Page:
SALESFUEL TODAY

Do You Know the Best Time to Present to that Must-Win Account?

by | 2 minute read

We have a pretty good idea of whether we’re owls or larks. Either you’re bleary-eyed in the morning, or you catch fire after dinner. It’s one thing to know when you’ll be at your best for a sales presentation, but it’s even more important to know when you’re going to make the best impression on your audience.

Chris Matyszczyk has done a little research on the internal clock that runs most humans and he shared his thoughts recently in a column for Inc. Researchers have found that 10:00 a.m. is the best time for your brain in terms of feeling rested. Based on those details, Matyszczyk encourages you to get a 10:00 a.m. slot for your presentation. He equates a presentation to a performance. At 10:00 a.m., with your brain feels rested, you’ll be more likely to keep your audience engaged and entertained. Part of the performance includes being able to think on your feet. As the audience peppers you with questions, your brain can keep you going and focused.

In reality, the brain’s power surge is likely to last from about 10:00 a.m. to 1:00 p.m. Of course, the last thing you want to do is catch your audience after lunch. Those folks in the conference room who indulged in too many carbs at lunch might be fighting the need to drift off between 1:00 and 2:00 p.m.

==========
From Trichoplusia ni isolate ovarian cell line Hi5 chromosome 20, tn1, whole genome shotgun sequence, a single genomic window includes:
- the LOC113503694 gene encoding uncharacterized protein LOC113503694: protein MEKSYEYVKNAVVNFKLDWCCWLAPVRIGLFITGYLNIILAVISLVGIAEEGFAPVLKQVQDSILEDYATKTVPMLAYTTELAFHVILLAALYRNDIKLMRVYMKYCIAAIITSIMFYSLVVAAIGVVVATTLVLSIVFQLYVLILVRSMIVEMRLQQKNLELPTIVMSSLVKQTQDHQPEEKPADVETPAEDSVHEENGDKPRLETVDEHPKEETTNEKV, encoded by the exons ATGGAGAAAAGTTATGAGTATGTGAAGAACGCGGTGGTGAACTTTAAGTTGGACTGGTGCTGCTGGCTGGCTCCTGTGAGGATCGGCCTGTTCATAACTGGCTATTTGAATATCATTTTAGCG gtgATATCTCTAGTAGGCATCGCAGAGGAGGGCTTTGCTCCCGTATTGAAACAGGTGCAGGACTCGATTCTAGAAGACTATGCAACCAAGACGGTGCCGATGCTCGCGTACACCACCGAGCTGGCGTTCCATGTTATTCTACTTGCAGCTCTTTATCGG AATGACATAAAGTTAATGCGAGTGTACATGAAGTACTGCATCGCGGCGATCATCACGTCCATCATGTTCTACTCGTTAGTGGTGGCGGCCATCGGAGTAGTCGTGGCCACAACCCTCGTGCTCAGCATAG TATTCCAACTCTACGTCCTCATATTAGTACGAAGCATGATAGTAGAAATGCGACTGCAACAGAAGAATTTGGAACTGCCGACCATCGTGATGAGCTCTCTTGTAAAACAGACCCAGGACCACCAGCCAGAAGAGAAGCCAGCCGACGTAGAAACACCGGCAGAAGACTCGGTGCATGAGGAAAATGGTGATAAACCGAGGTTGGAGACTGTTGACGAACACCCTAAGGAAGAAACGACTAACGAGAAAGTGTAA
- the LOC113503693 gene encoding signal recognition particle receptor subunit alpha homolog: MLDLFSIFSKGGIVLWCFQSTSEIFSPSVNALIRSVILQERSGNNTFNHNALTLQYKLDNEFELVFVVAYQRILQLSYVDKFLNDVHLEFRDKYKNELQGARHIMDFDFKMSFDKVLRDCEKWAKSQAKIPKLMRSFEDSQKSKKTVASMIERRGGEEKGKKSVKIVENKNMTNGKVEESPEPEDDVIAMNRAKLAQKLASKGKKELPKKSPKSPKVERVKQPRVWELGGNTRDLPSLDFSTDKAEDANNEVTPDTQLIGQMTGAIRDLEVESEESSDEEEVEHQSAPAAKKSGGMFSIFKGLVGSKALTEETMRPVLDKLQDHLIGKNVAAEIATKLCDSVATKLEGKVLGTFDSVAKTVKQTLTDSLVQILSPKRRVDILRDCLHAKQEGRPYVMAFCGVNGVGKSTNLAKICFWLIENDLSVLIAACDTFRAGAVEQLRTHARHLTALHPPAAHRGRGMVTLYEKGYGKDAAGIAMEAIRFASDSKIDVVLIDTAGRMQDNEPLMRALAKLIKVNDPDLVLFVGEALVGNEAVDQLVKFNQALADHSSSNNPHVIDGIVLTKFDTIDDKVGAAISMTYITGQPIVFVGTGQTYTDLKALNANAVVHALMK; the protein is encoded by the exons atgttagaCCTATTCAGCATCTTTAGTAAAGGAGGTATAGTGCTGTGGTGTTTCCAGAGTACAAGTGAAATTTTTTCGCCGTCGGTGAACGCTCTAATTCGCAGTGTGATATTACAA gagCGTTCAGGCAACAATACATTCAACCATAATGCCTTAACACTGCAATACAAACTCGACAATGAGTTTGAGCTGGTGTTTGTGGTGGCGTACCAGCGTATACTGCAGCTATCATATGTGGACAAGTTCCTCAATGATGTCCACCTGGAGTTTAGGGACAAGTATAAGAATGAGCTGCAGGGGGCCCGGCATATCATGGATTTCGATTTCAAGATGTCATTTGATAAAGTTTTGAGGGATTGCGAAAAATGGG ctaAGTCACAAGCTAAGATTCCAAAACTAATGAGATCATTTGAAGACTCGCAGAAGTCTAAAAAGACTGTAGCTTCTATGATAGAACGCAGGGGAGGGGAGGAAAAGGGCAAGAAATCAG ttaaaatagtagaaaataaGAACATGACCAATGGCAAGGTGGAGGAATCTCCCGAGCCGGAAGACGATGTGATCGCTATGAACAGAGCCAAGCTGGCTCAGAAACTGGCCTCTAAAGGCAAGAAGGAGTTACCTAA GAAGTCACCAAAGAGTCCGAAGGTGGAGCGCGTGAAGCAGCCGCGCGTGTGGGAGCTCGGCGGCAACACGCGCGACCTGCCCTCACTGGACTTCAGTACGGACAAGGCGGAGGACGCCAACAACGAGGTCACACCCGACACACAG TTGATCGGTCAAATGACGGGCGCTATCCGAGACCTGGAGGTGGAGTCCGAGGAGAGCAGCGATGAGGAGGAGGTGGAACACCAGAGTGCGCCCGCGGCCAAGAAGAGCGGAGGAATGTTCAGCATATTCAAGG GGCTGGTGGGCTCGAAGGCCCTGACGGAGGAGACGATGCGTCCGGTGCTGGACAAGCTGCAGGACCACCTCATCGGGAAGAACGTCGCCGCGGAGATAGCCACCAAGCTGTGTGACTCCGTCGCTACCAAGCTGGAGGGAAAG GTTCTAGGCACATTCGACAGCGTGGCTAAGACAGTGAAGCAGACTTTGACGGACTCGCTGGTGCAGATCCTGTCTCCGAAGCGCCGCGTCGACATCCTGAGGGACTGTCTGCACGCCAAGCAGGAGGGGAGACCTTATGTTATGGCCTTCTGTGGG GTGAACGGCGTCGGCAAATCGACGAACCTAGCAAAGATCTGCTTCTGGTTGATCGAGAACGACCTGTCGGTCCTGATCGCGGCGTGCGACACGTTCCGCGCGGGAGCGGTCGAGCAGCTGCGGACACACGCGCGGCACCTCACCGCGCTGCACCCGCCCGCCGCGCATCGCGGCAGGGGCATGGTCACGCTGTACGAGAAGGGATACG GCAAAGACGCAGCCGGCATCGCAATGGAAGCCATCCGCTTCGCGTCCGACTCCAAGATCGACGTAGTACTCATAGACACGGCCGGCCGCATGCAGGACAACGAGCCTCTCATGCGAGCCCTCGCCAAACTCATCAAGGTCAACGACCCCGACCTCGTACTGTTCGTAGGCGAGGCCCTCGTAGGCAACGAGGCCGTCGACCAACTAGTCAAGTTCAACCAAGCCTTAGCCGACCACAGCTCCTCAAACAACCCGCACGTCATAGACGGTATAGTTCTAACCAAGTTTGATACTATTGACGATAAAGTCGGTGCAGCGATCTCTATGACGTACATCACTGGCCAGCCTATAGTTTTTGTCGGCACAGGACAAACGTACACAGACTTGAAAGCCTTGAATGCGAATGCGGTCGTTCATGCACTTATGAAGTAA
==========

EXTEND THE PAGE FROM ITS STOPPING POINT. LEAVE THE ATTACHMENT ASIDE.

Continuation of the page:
Every salesperson and audience is different. For example, if you’re selling a new line of liquor to the local bar, you’ll want to catch these folks when they are just starting their day. That might be at 4:00 p.m.

Matyszczyk makes a good point about presentation times. Think about when you have the most energy. Learn what you can about the key decision makers at the prospect’s site. If you are offered a presentation time that doesn’t work well for anyone’s best time of day, negotiate a different time slot. That strategy may be just enough to tip a final decision in your favor.

Kathy Crosett
Kathy is the Vice President of Research for SalesFuel. She holds a Masters in Business Administration from the University of Vermont and oversees a staff of researchers, writers and content providers for SalesFuel. Previously, she was co-owner of several small businesses in the health care services sector.